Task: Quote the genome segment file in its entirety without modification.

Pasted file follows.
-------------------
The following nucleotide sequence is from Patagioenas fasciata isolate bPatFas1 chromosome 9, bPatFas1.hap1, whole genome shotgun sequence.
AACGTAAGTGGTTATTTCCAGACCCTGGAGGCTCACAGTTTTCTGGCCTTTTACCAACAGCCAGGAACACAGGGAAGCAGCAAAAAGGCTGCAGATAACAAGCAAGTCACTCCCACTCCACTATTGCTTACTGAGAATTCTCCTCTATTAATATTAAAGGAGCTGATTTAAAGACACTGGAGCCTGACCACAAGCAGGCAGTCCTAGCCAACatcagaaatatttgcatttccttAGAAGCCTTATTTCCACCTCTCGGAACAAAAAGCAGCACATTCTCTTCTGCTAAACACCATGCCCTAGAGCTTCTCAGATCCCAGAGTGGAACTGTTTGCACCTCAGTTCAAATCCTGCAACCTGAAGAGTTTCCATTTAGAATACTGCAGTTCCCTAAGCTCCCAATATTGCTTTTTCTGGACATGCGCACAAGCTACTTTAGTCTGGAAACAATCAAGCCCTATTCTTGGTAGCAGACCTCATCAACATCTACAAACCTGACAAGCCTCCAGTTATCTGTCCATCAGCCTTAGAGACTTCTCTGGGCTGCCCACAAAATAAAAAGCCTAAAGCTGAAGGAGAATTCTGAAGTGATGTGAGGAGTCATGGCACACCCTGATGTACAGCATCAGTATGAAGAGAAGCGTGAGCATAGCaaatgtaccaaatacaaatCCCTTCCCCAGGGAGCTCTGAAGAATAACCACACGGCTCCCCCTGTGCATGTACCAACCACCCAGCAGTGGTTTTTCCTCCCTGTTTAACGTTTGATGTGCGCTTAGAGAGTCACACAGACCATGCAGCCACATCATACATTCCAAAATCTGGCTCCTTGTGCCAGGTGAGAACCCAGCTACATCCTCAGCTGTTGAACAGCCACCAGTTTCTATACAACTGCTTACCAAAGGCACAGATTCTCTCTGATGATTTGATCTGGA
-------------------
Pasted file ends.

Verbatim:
The following nucleotide sequence is from Patagioenas fasciata isolate bPatFas1 chromosome 9, bPatFas1.hap1, whole genome shotgun sequence.
AACGTAAGTGGTTATTTCCAGACCCTGGAGGCTCACAGTTTTCTGGCCTTTTACCAACAGCCAGGAACACAGGGAAGCAGCAAAAAGGCTGCAGATAACAAGCAAGTCACTCCCACTCCACTATTGCTTACTGAGAATTCTCCTCTATTAATATTAAAGGAGCTGATTTAAAGACACTGGAGCCTGACCACAAGCAGGCAGTCCTAGCCAACatcagaaatatttgcatttccttAGAAGCCTTATTTCCACCTCTCGGAACAAAAAGCAGCACATTCTCTTCTGCTAAACACCATGCCCTAGAGCTTCTCAGATCCCAGAGTGGAACTGTTTGCACCTCAGTTCAAATCCTGCAACCTGAAGAGTTTCCATTTAGAATACTGCAGTTCCCTAAGCTCCCAATATTGCTTTTTCTGGACATGCGCACAAGCTACTTTAGTCTGGAAACAATCAAGCCCTATTCTTGGTAGCAGACCTCATCAACATCTACAAACCTGACAAGCCTCCAGTTATCTGTCCATCAGCCTTAGAGACTTCTCTGGGCTGCCCACAAAATAAAAAGCCTAAAGCTGAAGGAGAATTCTGAAGTGATGTGAGGAGTCATGGCACACCCTGATGTACAGCATCAGTATGAAGAGAAGCGTGAGCATAGCaaatgtaccaaatacaaatCCCTTCCCCAGGGAGCTCTGAAGAATAACCACACGGCTCCCCCTGTGCATGTACCAACCACCCAGCAGTGGTTTTTCCTCCCTGTTTAACGTTTGATGTGCGCTTAGAGAGTCACACAGACCATGCAGCCACATCATACATTCCAAAATCTGGCTCCTTGTGCCAGGTGAGAACCCAGCTACATCCTCAGCTGTTGAACAGCCACCAGTTTCTATACAACTGCTTACCAAAGGCACAGATTCTCTCTGATGATTTGATCTGGA